Who We Are: A Letter to The Shrine
Battling her own cancer and in the throes of chemotherapy, Denise Archer used a late friend’s clothing to make quilts for the children she left behind. “Some of your mom’s hair is inside,” I told them.” “Also, if you breathe in deeply, you can smell her.”
The Ugly History of Beautiful Things: Perfume
Sometimes it takes a touch of darkness (from the “glandular sacs of dead musk deer” to particularly putrid flowers) to create something alluring.
Why I Owe Everything to Jonathan Gold
“Being a food writer is the most punk rock thing a person can do, and Jonathan Gold was the most punk rock of us all.” Javier Cabral pays homage to the legendary Los Angeles food writer, who was both his mentor and his role model.
What Is the Most Nostalgic Song of All Time?
“A simple question, posed at eight o’clock on a Saturday night. I got 5,000 comments back.” At the Village Voice, Mikel Jollett writes on music’s power to evoke memory and a sense of loss.
Ann Patchett on Philip Roth
On Philip Roth’s death: “Now Roth has made the same mistake. He’s no longer here to represent his body of work. It’s up to us to keep reading the books. They are not of this time. They will offend a lot of people. They are some of the very best books I have ever known.”
2018: Bubble Wrap
In remembering his friend Jan and her keen insight into other humans, David Deitrick vows to offer real compassion to people in his life that are in need.
An Interview with “Furnishing Eternity” Author David Giffels
“It’s easier to regain the immediacy of something that’s in the near distant past than it is to step away from the immediacy of something ongoing.” Rebecca Moon Ruark chats with David Giffels on memoir writing, journaling, loss, and how he enlisted his dad to help him build his own casket.
Essay: Sorrow for the Wings
Writer Shawn McClure remembers baby chicks: “In the basement of his old farmhouse, my grandfather had a brooder. It looked like a multi-storied apartment building for chicks. They would crowd around the light bulb for heat, like yellow electrons darting around a red nucleus.”
“There was a pair of shoes at Nordstrom’s last week that Dave would have loved, but I didn’t buy them because I couldn’t remember his shoe size.
And, obviously, also because dead men do not need shoes.”
Ra Avis remembers her husband, 1000 days since his death.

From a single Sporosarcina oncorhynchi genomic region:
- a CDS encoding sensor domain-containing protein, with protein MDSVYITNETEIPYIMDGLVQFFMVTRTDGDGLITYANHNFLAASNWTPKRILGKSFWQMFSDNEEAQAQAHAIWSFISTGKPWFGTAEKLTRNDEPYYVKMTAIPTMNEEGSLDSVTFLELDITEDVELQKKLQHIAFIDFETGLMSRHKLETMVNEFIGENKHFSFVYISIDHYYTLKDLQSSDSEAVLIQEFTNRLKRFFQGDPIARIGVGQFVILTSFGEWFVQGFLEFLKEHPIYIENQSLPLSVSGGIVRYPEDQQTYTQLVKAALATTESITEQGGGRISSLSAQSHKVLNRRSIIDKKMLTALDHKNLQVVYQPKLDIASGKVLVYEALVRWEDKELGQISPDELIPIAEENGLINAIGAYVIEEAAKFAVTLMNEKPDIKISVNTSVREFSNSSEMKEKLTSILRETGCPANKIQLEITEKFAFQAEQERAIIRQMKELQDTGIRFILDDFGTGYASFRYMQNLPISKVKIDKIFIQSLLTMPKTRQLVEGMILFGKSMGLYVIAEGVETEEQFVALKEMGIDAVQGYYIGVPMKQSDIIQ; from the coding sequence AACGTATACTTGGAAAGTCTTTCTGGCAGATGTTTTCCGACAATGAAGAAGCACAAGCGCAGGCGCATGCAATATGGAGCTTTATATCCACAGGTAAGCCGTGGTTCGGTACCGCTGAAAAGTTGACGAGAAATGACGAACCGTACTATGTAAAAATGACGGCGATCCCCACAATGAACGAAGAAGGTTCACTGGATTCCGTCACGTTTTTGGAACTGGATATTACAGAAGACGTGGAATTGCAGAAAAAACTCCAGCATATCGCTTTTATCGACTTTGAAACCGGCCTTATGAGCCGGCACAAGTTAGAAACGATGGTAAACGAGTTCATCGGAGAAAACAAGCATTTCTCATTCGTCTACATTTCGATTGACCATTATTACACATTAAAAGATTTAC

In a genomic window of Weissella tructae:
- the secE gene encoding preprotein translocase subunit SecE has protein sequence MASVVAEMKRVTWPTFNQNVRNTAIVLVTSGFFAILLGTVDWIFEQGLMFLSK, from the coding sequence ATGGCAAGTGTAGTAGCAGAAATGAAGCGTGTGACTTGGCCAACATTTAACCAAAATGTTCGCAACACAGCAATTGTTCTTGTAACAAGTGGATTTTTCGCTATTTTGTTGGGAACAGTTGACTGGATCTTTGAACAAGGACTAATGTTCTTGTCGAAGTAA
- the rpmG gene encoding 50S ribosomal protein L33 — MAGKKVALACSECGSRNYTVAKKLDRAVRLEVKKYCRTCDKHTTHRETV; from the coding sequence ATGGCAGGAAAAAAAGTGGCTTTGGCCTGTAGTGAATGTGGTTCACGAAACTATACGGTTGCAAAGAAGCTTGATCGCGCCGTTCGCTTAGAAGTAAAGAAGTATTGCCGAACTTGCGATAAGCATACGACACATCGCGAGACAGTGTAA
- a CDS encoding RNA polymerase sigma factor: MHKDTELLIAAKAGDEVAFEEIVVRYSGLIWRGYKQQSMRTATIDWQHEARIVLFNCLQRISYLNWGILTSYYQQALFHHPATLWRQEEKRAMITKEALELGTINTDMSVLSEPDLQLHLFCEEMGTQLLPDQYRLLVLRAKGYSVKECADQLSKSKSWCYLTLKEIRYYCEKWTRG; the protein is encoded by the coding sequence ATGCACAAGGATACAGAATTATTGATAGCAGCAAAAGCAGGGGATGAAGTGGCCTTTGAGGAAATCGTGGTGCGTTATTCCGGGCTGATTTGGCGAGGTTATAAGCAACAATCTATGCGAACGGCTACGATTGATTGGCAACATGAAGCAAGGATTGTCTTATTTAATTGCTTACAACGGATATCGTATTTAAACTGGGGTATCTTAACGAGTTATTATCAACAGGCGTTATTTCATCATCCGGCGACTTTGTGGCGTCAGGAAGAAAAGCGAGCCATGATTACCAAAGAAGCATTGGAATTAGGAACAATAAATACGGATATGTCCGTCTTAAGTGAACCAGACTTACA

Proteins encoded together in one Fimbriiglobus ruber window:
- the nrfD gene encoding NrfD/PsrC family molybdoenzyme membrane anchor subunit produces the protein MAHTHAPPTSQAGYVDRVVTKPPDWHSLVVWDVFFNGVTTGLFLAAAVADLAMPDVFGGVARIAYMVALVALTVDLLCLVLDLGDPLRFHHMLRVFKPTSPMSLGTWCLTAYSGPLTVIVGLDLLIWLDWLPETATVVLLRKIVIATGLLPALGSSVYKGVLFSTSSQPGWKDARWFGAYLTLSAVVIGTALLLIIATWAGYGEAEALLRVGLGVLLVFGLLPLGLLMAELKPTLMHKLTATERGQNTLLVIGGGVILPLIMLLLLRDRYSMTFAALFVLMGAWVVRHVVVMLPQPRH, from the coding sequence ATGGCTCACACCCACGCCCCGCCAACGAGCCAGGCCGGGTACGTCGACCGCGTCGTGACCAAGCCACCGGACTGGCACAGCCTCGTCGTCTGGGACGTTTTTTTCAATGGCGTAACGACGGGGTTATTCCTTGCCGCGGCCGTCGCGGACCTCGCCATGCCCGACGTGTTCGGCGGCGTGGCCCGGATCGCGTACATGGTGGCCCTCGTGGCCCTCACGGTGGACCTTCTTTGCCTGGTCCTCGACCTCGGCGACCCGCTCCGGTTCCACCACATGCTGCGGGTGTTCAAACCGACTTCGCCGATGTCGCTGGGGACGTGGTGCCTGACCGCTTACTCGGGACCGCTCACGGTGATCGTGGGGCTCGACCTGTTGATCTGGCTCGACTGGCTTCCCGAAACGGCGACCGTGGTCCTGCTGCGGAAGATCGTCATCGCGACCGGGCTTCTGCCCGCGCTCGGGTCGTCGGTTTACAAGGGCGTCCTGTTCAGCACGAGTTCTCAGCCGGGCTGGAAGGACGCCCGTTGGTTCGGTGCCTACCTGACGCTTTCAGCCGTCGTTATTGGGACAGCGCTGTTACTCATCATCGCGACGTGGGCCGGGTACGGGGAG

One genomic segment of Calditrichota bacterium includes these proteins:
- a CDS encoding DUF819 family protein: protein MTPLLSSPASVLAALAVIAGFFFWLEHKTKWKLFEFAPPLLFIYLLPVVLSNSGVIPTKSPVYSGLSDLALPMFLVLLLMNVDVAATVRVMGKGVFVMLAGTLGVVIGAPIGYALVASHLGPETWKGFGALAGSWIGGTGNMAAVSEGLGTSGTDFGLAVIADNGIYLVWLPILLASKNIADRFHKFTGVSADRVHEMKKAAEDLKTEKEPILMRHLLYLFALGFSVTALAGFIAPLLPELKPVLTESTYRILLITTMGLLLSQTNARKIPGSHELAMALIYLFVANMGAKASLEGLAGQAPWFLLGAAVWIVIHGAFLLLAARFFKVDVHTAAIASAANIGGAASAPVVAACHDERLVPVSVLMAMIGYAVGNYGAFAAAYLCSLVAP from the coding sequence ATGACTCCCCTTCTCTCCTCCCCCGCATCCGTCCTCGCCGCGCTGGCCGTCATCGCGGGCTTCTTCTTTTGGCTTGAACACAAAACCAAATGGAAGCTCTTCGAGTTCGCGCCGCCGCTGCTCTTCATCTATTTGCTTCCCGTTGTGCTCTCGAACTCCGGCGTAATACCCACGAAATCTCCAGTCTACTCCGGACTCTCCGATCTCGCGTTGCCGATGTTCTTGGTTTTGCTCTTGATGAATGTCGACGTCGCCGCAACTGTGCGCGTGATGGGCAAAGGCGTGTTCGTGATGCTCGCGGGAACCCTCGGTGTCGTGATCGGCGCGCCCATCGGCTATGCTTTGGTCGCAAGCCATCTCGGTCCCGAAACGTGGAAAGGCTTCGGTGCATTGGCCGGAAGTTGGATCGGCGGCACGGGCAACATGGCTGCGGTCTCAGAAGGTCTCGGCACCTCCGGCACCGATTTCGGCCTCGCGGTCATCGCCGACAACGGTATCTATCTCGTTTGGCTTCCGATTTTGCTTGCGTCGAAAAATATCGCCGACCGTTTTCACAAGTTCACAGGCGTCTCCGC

My secret battle.
Simon Thomas on depression, anxiety, and grief: “Right now all I can muster is the strength to hold onto that rock and try my best, to try and be as Godly a Dad as I can for Ethan and trust that out of this fog of grief all that I felt before will clear…”
The Shape of Goodness
Blogger Cate remembers her friend: “Something larger and finer than a single human departs when such a person dies: a grace, a hope, a loveliness. An encouragement in a world that desperately needs encouragement.”
One Phone Call Can Change Everything
“A lot can change in the course of one phone call.” At Commode to Joy, Jamie Muscato writes about her father’s death, her strong bond with her brother Troy, and the call that changed everything seven years ago.
The Uneasy Life of a Middle East Skeleton
“So for those who knew, it must have been very strange that we have dead bones in our closet.” The Caspers are an American expat family in Cairo, Egypt. Jayson Casper tells the story of Max, the skeleton they’ve lived with, and explores a different view of death in Middle East culture.
cleaning the house, tending the weeds.
On the accretion of stuff: “And so, without siblings in whose faces we might see our pasts, and without children who reflect back to us ourselves and our future, we cling to the representational, the inanimate, the stuff to which we attach memory and meaning.”
Dementia took the mind of Bruce Jenkins’ mother, but it could not erase their shared love of words. “Take a book, and read to her just as she read to you.”
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